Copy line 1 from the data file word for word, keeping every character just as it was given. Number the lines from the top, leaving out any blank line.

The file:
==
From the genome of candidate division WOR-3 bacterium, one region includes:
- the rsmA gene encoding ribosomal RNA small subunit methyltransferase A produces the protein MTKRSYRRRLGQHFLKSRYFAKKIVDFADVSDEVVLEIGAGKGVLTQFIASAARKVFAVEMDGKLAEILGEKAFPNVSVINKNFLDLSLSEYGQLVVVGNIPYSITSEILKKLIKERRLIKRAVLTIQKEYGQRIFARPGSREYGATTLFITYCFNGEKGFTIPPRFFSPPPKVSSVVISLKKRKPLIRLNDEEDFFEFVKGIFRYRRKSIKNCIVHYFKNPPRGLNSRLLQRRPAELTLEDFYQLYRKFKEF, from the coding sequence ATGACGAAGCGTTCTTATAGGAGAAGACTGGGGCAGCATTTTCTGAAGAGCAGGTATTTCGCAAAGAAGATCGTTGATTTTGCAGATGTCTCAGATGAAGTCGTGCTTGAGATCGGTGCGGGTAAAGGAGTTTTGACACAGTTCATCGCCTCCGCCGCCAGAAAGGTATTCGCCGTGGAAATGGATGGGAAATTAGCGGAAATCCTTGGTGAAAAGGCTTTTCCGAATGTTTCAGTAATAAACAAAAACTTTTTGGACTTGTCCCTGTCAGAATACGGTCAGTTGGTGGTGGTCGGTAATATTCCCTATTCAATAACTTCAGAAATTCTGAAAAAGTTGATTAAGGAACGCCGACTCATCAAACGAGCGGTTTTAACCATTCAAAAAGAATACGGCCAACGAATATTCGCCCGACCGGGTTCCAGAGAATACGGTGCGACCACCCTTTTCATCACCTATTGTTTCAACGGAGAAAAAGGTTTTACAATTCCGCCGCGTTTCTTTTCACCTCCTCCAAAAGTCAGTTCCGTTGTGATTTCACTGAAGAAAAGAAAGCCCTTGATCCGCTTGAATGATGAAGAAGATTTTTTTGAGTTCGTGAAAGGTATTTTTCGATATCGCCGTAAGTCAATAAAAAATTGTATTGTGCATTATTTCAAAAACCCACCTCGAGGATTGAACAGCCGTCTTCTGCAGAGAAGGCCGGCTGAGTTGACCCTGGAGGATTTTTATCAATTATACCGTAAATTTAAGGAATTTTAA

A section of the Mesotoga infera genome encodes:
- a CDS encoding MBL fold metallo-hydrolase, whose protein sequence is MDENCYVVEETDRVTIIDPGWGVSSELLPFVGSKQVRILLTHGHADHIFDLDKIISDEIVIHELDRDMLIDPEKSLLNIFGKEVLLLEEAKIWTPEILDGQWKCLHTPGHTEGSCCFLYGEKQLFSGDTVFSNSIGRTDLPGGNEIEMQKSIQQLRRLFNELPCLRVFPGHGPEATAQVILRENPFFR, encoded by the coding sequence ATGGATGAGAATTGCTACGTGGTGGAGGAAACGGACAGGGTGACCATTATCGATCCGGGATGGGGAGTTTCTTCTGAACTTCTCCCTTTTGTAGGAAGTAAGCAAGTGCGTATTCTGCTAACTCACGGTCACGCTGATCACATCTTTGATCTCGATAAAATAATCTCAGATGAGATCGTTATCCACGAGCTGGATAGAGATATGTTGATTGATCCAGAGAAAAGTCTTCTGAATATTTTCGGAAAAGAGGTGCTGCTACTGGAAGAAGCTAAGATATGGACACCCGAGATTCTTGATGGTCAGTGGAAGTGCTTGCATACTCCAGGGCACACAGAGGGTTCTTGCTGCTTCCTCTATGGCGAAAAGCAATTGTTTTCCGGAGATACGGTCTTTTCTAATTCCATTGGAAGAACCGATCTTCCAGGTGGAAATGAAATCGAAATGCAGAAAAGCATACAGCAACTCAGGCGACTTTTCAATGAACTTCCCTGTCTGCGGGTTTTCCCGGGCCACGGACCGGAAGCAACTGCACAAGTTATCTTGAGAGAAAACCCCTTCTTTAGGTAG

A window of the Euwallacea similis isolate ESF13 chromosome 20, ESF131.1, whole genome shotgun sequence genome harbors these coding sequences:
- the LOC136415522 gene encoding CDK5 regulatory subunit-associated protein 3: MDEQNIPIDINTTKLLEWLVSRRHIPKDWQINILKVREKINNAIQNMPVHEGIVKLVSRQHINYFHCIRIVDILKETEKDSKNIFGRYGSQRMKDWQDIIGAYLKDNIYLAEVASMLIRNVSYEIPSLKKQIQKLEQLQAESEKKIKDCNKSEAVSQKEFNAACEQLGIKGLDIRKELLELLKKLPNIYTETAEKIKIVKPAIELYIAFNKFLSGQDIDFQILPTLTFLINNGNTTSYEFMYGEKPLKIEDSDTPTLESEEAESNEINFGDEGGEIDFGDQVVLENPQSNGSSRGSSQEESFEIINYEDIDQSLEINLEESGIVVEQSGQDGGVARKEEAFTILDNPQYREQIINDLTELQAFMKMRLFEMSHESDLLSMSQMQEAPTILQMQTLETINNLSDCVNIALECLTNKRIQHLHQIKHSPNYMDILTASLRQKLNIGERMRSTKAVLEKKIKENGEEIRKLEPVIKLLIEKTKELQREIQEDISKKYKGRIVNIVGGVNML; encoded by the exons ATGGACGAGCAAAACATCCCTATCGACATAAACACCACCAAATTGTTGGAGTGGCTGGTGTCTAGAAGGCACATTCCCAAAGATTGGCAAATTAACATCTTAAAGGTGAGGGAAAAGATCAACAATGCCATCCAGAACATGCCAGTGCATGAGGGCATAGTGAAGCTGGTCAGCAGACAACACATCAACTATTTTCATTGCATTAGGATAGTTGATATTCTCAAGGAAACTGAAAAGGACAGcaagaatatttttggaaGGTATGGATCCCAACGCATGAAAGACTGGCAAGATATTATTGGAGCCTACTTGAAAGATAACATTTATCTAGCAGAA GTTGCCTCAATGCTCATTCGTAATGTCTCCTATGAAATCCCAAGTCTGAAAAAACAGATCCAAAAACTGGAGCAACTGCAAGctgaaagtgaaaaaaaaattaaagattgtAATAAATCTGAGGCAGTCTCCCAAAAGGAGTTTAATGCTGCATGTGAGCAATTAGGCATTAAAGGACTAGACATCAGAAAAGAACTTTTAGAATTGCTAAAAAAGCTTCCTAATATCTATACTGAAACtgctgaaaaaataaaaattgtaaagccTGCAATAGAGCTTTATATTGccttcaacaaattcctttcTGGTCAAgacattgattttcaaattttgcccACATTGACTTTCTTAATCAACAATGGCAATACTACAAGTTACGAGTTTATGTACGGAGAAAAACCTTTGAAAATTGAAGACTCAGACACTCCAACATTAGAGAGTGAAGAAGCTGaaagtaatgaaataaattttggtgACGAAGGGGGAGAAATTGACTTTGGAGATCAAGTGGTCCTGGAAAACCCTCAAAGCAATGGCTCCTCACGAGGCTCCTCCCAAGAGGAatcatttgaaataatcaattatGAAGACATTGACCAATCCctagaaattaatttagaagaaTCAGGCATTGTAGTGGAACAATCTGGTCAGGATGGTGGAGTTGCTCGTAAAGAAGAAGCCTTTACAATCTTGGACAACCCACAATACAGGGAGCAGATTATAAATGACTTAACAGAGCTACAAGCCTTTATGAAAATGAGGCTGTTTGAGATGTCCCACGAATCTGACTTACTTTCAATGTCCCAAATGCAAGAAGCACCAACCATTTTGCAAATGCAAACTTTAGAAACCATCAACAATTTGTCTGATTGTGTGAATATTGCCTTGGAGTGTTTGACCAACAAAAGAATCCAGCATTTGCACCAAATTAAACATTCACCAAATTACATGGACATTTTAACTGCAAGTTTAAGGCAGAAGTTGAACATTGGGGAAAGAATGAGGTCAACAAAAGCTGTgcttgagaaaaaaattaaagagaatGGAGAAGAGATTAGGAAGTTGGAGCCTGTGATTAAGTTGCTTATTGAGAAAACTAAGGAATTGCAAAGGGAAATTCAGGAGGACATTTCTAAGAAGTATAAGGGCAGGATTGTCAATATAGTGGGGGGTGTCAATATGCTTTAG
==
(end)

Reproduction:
From the genome of candidate division WOR-3 bacterium, one region includes: